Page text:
La Réunion has an abundance of plant life with no less than 700 indigenous species and grows tropical fruit banana, lychee, mango and pineapple to name a few, as well as a host of spices. Sugarcane is also grown in abundance and old rusting sugar cane mills make for great locations of yesteryear. In contrast the Technopole near St Denis compares with any modern business park location.
Location permissions are relatively quick and easy to get with the obvious conditions attached for filming in national parks and protected areas. By using a local production service company or Location Manager who knows how to navigate their way through the various French administrations will prove highly advantageous. You should allow two weeks for getting filming permits. The good news is generally location fees are less than in France with no Mayoral office administrative fees to pay.
There are about 40 production and production-related companies working across all formats operating on La Réunion and roughly 120 technicians including some Heads of Department. Art Directors, for example, need to be brought in from mainland France or further afield. Basic camera, lighting and grip equipment is also available on the island.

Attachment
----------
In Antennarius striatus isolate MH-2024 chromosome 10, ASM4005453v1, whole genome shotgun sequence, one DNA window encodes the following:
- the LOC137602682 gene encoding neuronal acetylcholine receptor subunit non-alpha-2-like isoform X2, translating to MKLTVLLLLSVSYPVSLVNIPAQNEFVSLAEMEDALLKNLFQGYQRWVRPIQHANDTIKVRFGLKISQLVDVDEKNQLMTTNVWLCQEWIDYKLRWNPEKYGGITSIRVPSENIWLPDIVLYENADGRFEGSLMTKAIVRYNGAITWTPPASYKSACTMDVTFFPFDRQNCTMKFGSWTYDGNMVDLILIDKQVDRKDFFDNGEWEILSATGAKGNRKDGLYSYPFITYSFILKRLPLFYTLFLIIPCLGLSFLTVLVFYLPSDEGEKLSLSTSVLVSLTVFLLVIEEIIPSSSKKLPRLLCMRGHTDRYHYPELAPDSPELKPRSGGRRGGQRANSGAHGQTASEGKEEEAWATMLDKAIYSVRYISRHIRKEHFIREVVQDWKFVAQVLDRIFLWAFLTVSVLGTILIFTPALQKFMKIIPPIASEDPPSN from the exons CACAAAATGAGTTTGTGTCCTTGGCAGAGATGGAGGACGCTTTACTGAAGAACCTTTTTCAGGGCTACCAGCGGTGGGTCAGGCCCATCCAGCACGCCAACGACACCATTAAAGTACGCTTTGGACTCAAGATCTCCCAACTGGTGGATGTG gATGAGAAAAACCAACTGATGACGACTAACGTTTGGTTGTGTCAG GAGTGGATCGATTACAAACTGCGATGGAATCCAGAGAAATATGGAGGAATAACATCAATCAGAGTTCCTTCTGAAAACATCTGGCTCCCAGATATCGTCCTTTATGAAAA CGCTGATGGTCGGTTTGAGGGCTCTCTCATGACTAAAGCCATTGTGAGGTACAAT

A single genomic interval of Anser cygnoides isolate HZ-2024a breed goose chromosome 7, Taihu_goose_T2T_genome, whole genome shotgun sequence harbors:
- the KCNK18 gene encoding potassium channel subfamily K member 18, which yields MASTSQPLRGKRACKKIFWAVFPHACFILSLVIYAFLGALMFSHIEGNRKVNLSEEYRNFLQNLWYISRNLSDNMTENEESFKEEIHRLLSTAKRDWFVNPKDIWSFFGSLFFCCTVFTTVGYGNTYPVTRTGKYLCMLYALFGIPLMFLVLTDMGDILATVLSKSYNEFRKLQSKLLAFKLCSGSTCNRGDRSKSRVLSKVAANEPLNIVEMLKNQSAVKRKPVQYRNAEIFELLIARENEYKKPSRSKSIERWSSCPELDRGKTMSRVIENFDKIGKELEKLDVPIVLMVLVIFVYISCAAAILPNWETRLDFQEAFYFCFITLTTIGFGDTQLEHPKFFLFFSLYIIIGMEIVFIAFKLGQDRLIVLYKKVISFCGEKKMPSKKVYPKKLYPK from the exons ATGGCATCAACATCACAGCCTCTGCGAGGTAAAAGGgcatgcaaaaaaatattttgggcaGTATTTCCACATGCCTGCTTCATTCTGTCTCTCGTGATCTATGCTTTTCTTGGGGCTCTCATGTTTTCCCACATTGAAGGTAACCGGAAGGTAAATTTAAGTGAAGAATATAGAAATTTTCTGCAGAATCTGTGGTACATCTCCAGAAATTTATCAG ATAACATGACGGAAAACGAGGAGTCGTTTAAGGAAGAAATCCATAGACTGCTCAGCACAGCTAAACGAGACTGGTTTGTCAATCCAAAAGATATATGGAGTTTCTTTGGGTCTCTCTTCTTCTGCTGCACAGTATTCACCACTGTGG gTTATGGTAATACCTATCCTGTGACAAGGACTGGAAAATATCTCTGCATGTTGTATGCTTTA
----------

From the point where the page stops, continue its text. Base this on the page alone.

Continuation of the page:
There are about 40 production and production-related companies working across all formats operating on La Réunion and roughly 120 technicians including some Heads of Department.
Neighbouring Mauritius acts as a close support source, with the South African rental house Media Film Services (MFS) having a base there since 2008. MFS is able to provide a full complement of the latest camera equipment. They also have comprehensive lighting and grip packages including eight-ton 100 KVA generators with load space, 18k and 6k HMIs and 7m ride-on crane. Helicopters are plentiful on the island and aerial camera platforms can easily be shipped in from France or South Africa. Editing, film and video post-production, sound mixing and sound studios (Studio Acoustik) can also be found in St Denis, the capital.
Cultural diversity has long played an important part in the island’s make-up. Réunion has the same population mix of Europeans, Indians, Chinese and Africans as Mauritius, allowing for some exceptional looks and a vast array of casting possibilities for actors, models and background extras. The only real difference is the split: Africans (45%), Hindu Indians (25%), White Creoles/French origin (15%), European other (7%), Chinese (4%) and Muslim Indians (4%).